A shipyard burned, a treasure lost

Workers labor to clear post-fire wreckage. Photo by Mikaela Esau

By Greg Coppa
For Points East

On the morning of Sept. 10, 2019, while in Florida with my granddaughters, I received an early morning text from son, Ted, back in Rhode Island. It began with, “At least nobody seems to be hurt.”

In the message was a link to a WPRI breaking-news story about a “massive” fire in North Kingstown. Following the link, I immediately recognized the place enveloped in smoke and flames, and knew, at a disconcerting glance, that the Wickford Harbor building that had housed George W. Zachorne Jr. & Sons Boatbuilders since 1989 soon would be history.

That structure was a quarter-mile down Steamboat Avenue, the street on which I live. And, as one who writes about boats and related topics, I knew the business well, and considered George and Dominic Zachorne good friends. Dave Esau, who worked along with them, was an even older friend who, in the last few months, had become a relative.


The fire at Wickford Shipyard was skillfully contained before it could ignite any of the well over 100 boats there, some less than 100 feet away. Responders included local firemen and fireboats from Newport, Warwick and Cranston. The potential for a full-fledged holocaust was high due to the proximity of flammable fiberglass vessels with caches of fuel, and because thousands of gallons of diesel and gasoline for the nearby fuel dock were in an above-ground storage tank not far from the blazing building.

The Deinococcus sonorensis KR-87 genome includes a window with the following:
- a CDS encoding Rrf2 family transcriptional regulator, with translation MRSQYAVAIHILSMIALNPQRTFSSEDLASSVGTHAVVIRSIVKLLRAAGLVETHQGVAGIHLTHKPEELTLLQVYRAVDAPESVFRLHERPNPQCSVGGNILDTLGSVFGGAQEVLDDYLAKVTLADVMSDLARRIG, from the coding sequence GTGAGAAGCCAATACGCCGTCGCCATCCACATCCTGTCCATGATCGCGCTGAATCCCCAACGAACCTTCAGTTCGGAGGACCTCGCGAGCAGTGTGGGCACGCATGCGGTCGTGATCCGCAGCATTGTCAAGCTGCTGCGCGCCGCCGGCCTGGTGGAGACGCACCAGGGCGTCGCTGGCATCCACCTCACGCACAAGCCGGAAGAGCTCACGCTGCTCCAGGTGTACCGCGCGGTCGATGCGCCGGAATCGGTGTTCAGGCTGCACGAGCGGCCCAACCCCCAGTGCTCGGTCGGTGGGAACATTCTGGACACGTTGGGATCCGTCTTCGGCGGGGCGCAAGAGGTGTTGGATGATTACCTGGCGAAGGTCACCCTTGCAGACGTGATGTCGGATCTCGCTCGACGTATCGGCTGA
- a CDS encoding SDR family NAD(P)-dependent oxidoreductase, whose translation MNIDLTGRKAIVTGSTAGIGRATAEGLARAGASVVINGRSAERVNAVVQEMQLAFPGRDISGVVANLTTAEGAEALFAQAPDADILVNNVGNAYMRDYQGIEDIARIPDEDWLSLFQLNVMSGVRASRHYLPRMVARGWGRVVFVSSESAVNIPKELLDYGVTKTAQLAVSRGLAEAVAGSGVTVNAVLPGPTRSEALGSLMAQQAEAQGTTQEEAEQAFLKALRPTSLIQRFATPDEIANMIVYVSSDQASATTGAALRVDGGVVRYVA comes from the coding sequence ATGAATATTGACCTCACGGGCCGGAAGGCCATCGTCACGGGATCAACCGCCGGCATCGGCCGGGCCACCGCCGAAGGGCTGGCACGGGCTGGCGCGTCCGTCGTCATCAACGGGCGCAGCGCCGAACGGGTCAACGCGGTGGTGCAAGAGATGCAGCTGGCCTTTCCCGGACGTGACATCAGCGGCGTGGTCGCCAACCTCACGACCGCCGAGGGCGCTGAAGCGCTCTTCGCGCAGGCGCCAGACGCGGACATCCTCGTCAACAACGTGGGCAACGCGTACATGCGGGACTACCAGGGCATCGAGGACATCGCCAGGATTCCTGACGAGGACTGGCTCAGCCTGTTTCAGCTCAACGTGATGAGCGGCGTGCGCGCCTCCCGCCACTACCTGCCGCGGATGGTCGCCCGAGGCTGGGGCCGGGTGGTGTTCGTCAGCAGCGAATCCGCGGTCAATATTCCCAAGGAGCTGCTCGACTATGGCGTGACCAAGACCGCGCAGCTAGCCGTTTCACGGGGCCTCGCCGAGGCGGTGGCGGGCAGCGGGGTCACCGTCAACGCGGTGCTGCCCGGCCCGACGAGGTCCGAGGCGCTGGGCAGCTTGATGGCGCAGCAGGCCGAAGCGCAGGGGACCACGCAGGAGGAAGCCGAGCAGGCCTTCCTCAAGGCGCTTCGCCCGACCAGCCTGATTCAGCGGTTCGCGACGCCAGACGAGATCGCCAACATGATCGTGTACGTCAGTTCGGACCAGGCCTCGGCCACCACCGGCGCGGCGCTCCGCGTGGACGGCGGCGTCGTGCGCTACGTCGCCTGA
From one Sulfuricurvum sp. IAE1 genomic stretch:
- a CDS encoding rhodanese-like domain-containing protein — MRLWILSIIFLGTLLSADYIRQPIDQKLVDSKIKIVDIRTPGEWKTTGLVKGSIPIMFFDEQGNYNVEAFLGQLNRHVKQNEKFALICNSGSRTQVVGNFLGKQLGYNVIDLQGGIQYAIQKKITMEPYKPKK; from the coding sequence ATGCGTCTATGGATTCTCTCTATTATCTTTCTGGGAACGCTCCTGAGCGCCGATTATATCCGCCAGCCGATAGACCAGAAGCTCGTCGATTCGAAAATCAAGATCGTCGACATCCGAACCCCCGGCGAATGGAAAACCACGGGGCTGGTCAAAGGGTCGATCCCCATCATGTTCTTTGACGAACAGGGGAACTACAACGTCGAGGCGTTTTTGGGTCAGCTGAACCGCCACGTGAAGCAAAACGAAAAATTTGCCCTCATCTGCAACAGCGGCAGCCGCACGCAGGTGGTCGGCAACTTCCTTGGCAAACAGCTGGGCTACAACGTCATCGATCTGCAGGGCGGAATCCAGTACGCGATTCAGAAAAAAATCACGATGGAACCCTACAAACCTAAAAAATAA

The TV, radio and social-media news only told of a large fire, but there was a much greater loss – in knowledge, skill and history. George Zachorne is one of the foremost living boatwrights in the country. His knowledge, on so many levels, of wooden boats and ships, both past and present, is encyclopedic. Further, Dominic Zachorne has an equivalent reputation in boat and ship model-making and restoration. Using highly specialized tools he has the ability to machine Lilliputian fittings to exacting specifications, perfectly to scale, resulting in the types of authentic-looking models that find their way into places like the New York Yacht Club.

I believe that if George and Dom were asked to build a full-scale replica of the America, or Cook’s Endeavour, after a short pause they would say, in a distinctive Yankee drawl, “If you’ve got the money, we can do it, but it might take a bit more time than you think.” More time would be required because the workmanship would be impeccable, the final creations ones to be marveled at.